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November 2017
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What causes fine lines or wrinkles as one ages? Dr. Emily Altman, Dermatologist NJ

Wrinkles and fine lines can be caused by dehydration or allergies in faces of any age. Young children with allergies, asthma or eczema (atopy) can have creases and folds under the eyes, called Dennie-Morgan lines.

These lines and wrinkles are caused by chronic rubbing and scratching of the eczema/atopic dermatitis around the eyes.  They will resolve with proper treatment of the dermatitis.

Wrinkles and folds due to atopic dermatits (eczema) of the eyelid

Wrinkles and folds due to atopic dermatits (eczema) of the eyelid

Other factors like dehydration, pollution, nutrition, genetics, smoking, and certain medications contribute to the formation of wrinkles. However the majority of wrinkles and fine lines are related to photodamage from ultraviolet light.

Damage from ultraviolet (UV) light exposure is responsible for almost 80% of the skin changes commonly attributed to the aging process. The biggest sources of UV light are the sun and indoor tanning beds.

Ultraviolet light damage causes both a breakdown of collagen and elastin (molecules in the dermis that give strength and elasticity to the skin) by activating enzymes called matrix metalloproteinases (MMP) but also by decreasing the deposition of new collagen by dermal fibroblasts. When exposed to ultraviolet light, fibroblasts undergo aging or senescence.

Illustration showing components of the skin

Illustration showing components of the skin

Wrinkles and lines first appear in the lines of facial expression. Dynamic wrinkles are the ones that appear when a facial expression, such as a smile or frown, is made and go away when the face is relaxed. Eventually, these dynamic wrinkles become permanent or static as the facial expressions etch them into the skin that has lost some amount of strength and elasticity.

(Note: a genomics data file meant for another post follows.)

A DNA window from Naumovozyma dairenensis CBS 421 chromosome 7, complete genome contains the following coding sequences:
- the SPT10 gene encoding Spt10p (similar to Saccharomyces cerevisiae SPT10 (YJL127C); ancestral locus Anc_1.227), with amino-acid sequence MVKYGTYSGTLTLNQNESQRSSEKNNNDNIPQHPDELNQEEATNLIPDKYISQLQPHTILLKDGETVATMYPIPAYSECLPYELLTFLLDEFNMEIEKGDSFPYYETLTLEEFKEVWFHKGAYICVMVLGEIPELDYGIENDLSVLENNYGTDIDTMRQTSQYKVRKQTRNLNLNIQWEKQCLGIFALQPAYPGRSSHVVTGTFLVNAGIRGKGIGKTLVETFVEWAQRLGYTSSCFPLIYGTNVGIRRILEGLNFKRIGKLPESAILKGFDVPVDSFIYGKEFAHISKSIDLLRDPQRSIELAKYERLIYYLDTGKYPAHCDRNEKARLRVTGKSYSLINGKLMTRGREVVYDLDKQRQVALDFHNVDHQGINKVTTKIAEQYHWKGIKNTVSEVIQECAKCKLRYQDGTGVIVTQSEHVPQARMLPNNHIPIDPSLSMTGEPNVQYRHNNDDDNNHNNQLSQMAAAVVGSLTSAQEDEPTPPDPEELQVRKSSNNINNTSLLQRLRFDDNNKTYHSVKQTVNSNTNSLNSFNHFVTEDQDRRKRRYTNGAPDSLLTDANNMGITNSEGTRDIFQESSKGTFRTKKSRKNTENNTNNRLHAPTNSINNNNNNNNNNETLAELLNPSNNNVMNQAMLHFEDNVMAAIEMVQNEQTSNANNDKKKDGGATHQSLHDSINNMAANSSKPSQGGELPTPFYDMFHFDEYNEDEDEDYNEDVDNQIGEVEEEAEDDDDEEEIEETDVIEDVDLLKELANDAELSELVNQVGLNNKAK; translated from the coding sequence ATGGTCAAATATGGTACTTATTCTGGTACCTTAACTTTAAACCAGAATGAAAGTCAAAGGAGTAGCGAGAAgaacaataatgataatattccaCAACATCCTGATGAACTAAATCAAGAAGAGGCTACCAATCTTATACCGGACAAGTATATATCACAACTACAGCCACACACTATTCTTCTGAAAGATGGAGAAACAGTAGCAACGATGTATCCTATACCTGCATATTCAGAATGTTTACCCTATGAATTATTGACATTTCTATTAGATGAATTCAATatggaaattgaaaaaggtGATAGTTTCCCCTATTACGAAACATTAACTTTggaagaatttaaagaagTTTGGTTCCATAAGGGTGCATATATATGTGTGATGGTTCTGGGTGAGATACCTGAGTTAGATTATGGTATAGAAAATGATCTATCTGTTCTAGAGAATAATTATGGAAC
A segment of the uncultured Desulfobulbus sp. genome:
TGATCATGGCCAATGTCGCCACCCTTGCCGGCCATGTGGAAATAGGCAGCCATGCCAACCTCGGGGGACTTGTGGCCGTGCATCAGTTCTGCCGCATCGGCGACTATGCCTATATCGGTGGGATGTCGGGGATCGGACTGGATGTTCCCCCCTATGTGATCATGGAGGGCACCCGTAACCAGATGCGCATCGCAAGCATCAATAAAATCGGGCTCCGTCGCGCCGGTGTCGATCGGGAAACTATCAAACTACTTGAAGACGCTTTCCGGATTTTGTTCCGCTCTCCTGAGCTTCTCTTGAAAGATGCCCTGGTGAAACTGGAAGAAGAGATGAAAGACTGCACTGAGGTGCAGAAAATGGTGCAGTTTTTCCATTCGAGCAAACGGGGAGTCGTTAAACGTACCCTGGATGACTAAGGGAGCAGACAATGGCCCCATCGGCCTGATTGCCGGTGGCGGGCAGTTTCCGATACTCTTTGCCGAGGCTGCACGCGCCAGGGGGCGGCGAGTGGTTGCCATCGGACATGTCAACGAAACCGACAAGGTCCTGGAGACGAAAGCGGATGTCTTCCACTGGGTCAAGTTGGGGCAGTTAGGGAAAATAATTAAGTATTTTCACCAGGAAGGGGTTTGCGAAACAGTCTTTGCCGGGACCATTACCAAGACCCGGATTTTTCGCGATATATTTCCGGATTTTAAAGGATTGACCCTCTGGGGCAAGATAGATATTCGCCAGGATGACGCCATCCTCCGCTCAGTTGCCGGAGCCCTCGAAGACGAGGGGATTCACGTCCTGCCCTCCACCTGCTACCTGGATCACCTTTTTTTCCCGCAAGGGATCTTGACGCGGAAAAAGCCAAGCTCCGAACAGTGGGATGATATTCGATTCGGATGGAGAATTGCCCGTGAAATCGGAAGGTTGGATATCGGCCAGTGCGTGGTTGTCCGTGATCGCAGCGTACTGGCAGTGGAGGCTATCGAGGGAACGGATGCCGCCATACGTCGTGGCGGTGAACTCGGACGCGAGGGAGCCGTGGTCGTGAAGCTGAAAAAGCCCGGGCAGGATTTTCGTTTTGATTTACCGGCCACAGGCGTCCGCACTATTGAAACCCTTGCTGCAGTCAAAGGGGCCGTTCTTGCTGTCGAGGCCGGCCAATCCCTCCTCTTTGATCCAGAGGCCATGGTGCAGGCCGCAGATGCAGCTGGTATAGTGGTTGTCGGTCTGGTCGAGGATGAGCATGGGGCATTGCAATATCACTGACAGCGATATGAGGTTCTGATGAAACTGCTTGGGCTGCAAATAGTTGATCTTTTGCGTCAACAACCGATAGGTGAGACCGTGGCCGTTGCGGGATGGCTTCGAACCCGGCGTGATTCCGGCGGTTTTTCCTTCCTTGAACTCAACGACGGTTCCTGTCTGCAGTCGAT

One system of classifying photoaging is the Glogau Classification:
I Mild
No wrinkles
Early Photoaging: mild pigment changes, no keratosis, minimal wrinkles, minimal or no makeup

II Moderate
Wrinkles in motion
Early to Moderate Photoaging: Early brown spots visible, keratosis, palpable but not visible, parallel smile lines begin to appear, wears some foundation

III Advanced
Wrinkles at rest
AdvancedPhotoaging: Obvious discolorations, visible capillaries
(telangiectasias), visible keratosis, wears heavier foundation always

IV Severe
Only wrinkles
Severe Photoaging: Yellow-gray skin color, prior skin malignancies, wrinkles throughout – no normal skin, cannot wear makeup because it cakes and cracks

Glogau photoaging classification:  Comparing Type I and Type IV

Glogau photoaging classification: Comparing Type I and Type IV

In addition to the thinning of the skin, there is also loss of volume in the soft tissues (subcutaneous fat) and even the bony structures of the face, which decreases the scaffolding the skin is draped over. That decrease of underlying volume also contributes to the formation of wrinkles, creases and folds. The famous “parentheses” or nasolabial folds are really formed by the loss of volume of the midface (cheeks) and temples.


For more information on skin aging: http://www.advancedskinwisdom.co…

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